Finding Breath

Breathing is hard at the moment. A few of us are finding ways to do it together.


Dr Scott Kirkland

A small group of students and a fellow staff member have indulged me this semester by meeting up on Zoom to talk about Ursula Le Guin’s The Dispossessed: An Ambiguous Utopia. We’ve formed something of a little community, trekking through Le Guin’s wonderful landscapes and strange worlds, recognising our own in the cracks. It has been a real joy, an oasis in my week, to think about other ways of relating to the world, to ourselves, and to others.

At the same time I have been working with Franz Kafka’s Metamorphosis. It is a text preoccupied with the claustrophobia of isolation, of being transformed into vermin, being useless to one’s family, failing to reproduce the social order, and bearing the guilt of one’s father. Gregor Samsa wakes one morning and finds himself transformed into a big cockroach. His family can’t breathe in his presence, and only after his death are they liberated to leave the small apartment they are locked in to take in the fresh air of the outdoors. Gregor cannot even speak, his larynx doesn’t allow him, he is trapped in his own inner life.

Breathing is key to Kafka. Gregor hopes that breathing normally will restore order to things. “[W]hile he lay still, breathing lightly as if he expected total repose would restore everything to its normal and unquestionable state.” But it doesn’t work. Another figure, Odradek, who is neither person nor object, who is caught in between spaces, breathes (without lungs) but it sounds “like the rustling of leaves.” Breath is the site of Kafka’s own being ill-at-ease with himself, “I have hardly anything in common with myself and should stand very quietly in a corner, content that I can breathe.”

Coming back to me and my friends reading Le Guin, her book begins with a scene on an anarchist planet, where a physicist, Shevek, is on his way to another, capitalist planet in order to discuss physics (or so he thinks). What is apparent from the very first chapter is that walls are key to Le Guin’s description of her world. Walls that are physical, that form obstacles between worlds, but also walls that are baked into our social relations, into our language.

Shevek, in conversation with his escort to the capitalist planet, Kimoe, tries to describe how on the anarchist planet women are allowed to do all kinds of work. There are no restrictions. Kimoe is befuddled by this, protesting that surely women are not strong enough, or smart enough, to do the work. Shevek is befuddled in response, and thinks to himself,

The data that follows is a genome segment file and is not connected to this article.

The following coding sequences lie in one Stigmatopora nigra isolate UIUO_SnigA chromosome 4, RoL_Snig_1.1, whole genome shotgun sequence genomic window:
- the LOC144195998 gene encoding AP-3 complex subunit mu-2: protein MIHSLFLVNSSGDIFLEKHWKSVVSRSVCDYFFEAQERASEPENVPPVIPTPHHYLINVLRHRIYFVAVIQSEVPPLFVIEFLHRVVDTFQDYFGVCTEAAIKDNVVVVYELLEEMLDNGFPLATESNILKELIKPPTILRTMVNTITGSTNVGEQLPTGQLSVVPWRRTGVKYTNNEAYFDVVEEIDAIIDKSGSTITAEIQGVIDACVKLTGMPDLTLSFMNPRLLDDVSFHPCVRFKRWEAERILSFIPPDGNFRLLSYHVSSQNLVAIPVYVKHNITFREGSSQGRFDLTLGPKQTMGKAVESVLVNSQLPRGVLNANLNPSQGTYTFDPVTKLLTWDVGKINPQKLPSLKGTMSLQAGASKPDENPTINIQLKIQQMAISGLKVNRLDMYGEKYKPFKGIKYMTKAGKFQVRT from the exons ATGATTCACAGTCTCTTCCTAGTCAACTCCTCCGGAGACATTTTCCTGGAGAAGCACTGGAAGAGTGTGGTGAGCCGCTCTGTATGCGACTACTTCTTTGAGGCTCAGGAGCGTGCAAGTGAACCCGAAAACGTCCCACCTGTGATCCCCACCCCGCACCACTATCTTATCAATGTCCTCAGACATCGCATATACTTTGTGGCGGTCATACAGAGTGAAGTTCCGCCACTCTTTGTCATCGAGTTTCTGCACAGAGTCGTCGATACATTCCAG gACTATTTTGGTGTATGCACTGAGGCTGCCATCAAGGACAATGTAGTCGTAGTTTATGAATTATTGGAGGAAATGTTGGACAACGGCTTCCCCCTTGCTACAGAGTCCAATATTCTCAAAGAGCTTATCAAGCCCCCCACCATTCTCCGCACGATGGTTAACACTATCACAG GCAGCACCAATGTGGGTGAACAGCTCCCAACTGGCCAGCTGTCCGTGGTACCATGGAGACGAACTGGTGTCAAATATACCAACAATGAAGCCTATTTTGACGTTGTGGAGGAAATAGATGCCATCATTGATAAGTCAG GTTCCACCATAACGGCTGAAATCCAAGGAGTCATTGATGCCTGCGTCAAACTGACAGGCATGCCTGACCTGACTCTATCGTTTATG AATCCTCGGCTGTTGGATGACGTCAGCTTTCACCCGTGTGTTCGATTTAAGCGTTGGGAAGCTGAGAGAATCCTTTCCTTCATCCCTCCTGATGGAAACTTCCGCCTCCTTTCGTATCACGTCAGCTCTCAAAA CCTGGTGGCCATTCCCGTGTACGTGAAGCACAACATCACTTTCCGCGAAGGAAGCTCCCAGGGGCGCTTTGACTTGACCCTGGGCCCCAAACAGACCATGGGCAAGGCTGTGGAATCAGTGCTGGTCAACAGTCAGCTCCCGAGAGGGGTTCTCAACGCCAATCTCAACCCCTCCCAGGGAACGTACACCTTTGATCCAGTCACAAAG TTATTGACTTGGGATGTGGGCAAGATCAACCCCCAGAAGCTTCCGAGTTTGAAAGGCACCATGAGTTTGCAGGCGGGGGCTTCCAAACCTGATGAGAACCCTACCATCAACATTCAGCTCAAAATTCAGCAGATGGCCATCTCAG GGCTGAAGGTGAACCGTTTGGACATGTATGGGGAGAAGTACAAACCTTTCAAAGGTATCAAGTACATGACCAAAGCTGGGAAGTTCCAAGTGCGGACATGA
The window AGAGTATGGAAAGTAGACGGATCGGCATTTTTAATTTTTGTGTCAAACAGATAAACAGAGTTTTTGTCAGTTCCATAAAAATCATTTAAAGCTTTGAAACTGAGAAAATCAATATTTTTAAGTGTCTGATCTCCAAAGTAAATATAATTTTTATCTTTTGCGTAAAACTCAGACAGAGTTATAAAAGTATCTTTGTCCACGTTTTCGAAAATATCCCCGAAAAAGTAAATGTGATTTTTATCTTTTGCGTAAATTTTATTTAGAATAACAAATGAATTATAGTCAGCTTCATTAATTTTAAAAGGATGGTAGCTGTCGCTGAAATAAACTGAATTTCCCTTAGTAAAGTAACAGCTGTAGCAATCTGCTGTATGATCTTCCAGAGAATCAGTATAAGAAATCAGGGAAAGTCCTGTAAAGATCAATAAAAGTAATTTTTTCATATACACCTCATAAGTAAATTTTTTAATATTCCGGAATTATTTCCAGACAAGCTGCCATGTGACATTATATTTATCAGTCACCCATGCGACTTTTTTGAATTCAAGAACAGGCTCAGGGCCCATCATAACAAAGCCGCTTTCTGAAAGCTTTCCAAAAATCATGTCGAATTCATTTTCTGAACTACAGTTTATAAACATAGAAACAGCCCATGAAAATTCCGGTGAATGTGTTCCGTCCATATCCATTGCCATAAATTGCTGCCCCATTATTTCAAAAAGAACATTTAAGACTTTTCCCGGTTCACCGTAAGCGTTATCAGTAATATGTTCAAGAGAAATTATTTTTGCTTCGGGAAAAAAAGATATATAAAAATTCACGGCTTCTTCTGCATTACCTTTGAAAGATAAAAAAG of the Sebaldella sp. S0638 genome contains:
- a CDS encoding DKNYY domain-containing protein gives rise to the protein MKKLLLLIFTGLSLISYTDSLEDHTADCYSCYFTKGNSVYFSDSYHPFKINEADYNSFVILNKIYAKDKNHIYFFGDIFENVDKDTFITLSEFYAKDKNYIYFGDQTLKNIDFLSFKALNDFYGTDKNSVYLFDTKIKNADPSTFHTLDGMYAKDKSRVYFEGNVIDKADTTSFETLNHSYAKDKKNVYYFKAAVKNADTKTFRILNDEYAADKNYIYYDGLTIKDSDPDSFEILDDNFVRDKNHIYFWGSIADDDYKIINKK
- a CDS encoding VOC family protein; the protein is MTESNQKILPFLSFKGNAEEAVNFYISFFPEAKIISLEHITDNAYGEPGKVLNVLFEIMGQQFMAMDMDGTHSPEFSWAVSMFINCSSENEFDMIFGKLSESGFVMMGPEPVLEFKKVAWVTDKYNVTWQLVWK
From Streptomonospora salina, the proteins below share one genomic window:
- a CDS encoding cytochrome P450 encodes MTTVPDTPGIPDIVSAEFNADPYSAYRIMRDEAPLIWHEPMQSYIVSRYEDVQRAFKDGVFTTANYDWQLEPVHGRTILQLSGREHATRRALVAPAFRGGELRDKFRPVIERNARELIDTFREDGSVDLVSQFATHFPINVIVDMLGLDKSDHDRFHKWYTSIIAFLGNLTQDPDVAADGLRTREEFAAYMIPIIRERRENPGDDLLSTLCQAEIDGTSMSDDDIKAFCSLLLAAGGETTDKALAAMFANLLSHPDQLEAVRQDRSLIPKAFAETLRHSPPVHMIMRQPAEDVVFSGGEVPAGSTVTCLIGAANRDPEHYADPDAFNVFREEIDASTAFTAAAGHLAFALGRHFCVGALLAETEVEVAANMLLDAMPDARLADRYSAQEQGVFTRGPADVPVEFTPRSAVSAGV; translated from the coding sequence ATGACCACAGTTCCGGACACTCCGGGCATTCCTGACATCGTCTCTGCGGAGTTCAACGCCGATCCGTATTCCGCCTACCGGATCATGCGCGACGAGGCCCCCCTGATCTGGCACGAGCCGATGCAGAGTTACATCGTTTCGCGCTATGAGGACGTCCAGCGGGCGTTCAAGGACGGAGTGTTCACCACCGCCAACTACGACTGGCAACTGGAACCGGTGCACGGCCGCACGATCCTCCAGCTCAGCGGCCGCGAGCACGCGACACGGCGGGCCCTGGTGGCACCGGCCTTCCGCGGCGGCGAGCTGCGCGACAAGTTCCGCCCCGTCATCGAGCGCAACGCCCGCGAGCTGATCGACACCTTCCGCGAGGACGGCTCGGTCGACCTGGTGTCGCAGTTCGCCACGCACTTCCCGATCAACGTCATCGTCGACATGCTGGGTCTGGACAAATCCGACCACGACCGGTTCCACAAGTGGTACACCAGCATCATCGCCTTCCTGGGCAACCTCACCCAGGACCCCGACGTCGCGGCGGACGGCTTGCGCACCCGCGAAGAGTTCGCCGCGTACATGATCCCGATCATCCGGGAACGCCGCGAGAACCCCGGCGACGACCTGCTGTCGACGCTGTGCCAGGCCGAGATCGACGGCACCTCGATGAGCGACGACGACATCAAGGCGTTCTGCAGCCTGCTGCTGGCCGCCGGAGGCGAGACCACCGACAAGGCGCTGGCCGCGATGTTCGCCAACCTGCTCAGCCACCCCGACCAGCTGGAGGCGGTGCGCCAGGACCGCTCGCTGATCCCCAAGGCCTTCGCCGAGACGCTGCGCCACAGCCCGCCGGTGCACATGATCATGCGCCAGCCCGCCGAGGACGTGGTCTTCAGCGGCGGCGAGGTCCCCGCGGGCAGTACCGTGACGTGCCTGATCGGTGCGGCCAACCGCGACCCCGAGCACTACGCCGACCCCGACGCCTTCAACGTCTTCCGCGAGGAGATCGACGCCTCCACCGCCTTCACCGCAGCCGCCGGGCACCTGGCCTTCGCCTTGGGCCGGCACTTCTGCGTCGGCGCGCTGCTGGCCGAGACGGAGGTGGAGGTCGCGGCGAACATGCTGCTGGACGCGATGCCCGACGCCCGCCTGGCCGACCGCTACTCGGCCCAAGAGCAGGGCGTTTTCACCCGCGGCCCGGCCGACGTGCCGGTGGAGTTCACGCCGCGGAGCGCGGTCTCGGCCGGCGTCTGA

“Kimoe’s ideas never seemed to be able to go in a straight line; they had to walk around this and that, and then they ended up smack against a wall. There were walls around all his thoughts, and he seemed utterly unaware of them even though he was perpetually hiding behind them.”

Kimoe comes up against walls in his thought that he’s unaware of, they’re unconscious. They’re baked into his language, a language people on his capitalist planet share. Shevek is encountering another world. The beauty of Le Guin’s prose, then, is bound up with her description of things, possibilities, without walls. She asks us, in a world in which there is no way of speaking as if there is a gendered division of labour, what it would mean to interact with someone whose language assumes gender is determinative of vocational possibility? It would be like interacting with someone who has unconscious walls up, they would be hiding without realising it – their whole world would be.

It’s hard to breathe, locked up at home like Gregor. The walls hem us in, the world outside is strange. Possibilities are totally circumscribed by walls surrounding my house, the imaginary wall encompassing the 5km radius around my home, and the wall that goes up after a mere 1 hour outside. The old world seems a distant memory, its possibilities totally alien. But maybe, from the distance that has opened up, we’re able to see the walls around that world. Walls that still hem us in, make us unable to think in straight lines.

I’ve not been transformed into a giant cockroach. My family have not locked me in my office just yet. I still have language. I still have others, even if mediated by Zoom. We will keep meeting, keep talking, keep imagining possibilities. We will keep letting Le Guin help us push our language to the limits, give us new ways of describing relations, because maybe we’ll catch a glimpse of the other side of the wall.

I’ll leave you with something Kafka wrote to his fiancé, Felice Bauer, about a little apartment (a bit like Gregor’s) he was hoping to get so that he might be able to write, to think, and so to catch a glimpse of paradise,

“Here, mind you, is a 2-room apartment, without kitchen, that seems in every detail to live up to even my wildest dreams. Failure to get it would be hard to bear. Though this apartment might not restore my inner peace, it would at least give me a chance to work; I dare say the gates of paradise would not promptly fly open, but in the wall I might find two slits for my eyes.”


Category: Theological School